• Would there be two overrides next year? Technically, there could be one override for the operational budget in May/June 2011. There could also be a debt override for the high school renovation later in 2011 (Nov/Dec), if the current state planning schedule holds.
  • How do we get the information out? Reach out to the pre-school mothers. Reach out to all the youth sports groups. Continue the forums, the PCC meetings, the standard notifications. We need to find out how to reach the folks to help them realize that it matters to them. To their home values, to their children's future.

Did I miss something? Maybe, I am not perfect.

I think I got the gist of the conversation. Bill does plan to do this again. His August's schedule is already hectic so maybe in September.

My thanks to Bill for taking the time to have this conversation.

Many thanks to those folks who came and hopefully had their curiosity satisfied.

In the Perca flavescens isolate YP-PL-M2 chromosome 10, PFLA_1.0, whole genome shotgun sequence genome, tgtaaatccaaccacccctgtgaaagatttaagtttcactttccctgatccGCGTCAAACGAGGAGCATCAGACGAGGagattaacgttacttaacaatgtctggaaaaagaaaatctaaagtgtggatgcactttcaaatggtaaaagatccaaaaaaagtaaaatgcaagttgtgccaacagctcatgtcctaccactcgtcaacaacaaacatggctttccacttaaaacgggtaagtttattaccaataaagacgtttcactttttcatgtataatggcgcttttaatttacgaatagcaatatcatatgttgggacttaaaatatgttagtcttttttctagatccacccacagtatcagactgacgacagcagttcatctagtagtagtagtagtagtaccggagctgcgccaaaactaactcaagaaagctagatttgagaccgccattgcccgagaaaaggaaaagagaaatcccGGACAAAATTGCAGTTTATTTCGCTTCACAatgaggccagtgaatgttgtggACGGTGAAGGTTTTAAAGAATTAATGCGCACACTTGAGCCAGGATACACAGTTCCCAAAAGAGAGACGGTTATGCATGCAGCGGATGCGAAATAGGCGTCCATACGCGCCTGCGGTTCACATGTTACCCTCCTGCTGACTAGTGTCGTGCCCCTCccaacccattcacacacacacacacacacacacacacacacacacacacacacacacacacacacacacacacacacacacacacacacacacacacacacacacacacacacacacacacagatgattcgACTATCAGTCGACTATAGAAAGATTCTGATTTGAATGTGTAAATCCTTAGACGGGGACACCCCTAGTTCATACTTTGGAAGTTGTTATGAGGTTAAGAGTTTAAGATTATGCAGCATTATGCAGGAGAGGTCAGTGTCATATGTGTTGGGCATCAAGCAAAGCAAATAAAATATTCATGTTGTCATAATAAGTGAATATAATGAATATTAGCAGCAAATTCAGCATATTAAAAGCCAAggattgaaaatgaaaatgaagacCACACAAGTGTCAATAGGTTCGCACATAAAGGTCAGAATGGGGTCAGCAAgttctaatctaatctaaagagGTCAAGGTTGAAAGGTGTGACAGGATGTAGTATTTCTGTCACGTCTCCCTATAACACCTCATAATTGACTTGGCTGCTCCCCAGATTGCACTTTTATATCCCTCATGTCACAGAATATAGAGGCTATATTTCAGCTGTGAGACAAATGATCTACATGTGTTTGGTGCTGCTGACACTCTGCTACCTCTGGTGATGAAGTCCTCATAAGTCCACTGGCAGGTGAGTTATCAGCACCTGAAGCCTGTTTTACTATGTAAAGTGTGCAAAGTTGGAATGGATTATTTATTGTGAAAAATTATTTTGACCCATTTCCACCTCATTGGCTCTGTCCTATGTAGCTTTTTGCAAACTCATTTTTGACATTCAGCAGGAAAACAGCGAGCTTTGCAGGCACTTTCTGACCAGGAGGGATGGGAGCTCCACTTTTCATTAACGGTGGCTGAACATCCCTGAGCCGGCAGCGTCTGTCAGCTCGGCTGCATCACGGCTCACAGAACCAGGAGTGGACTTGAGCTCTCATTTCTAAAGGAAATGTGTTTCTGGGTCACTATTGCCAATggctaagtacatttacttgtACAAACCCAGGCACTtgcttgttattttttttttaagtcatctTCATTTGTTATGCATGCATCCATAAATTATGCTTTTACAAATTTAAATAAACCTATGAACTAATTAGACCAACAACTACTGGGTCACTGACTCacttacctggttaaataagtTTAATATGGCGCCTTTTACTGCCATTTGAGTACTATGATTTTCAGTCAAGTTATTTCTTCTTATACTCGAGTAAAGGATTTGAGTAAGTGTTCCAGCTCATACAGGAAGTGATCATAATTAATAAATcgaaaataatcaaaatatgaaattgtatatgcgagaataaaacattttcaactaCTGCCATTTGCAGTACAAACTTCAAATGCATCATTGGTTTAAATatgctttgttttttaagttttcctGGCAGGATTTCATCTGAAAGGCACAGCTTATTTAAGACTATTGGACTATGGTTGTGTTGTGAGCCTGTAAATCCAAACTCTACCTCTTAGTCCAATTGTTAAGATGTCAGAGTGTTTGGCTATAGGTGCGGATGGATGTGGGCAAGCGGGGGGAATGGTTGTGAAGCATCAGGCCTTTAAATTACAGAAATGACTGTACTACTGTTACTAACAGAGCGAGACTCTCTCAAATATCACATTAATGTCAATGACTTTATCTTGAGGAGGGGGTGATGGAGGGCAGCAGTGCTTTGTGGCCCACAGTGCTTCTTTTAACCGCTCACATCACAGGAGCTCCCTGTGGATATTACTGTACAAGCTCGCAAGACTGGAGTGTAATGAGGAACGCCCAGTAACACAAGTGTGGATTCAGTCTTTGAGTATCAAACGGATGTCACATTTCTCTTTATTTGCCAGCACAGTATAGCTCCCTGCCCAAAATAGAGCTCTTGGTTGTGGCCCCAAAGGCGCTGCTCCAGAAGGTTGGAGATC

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Note: Bill Glynn is a first term member of the Franklin School Committee.

Franklin, MA


  1. Michelle, thanks for the reminder for me to fully identify folks when referenced. Bill is a first term member of the School Committee.

    I have updated the posting to add this to it.

  2. I am posting this on behalf of Bill Glynn:

    I’d like to thank everyone who took the time to come out and have an informal discussion on a beautiful summer evening. I thought it was a good meeting and I plan to schedule another one before too long.

    I’d like to comment on the second bullet item in Steve’s writeup. I disagree with Steve’s bullet and I have a very different interpretation on the meaning of the comment that was expressed about Jeff Roy during our meeting last night. One of the attendees, who knows Jeff personally, was upset by Jeff’s comments in last week’s Milford Daily News article: This person felt that Jeff’s comments seemed to blame teachers and some teachers were upset about it. The casual reader probably wouldn’t realize the underlying subtlety in her comment, but the underlying anxiety is tied to the belief that some people (perhaps many) don’t draw a distinction between the FEA and teachers at large so blaming the FEA for something is tantamount to blaming the teachers. In this case, the result is the inability to restore 3 teaching positions and the “complaint” was that Jeff’s comments may be interpreted by some as “the teachers don’t even care about helping their own fellow teachers”.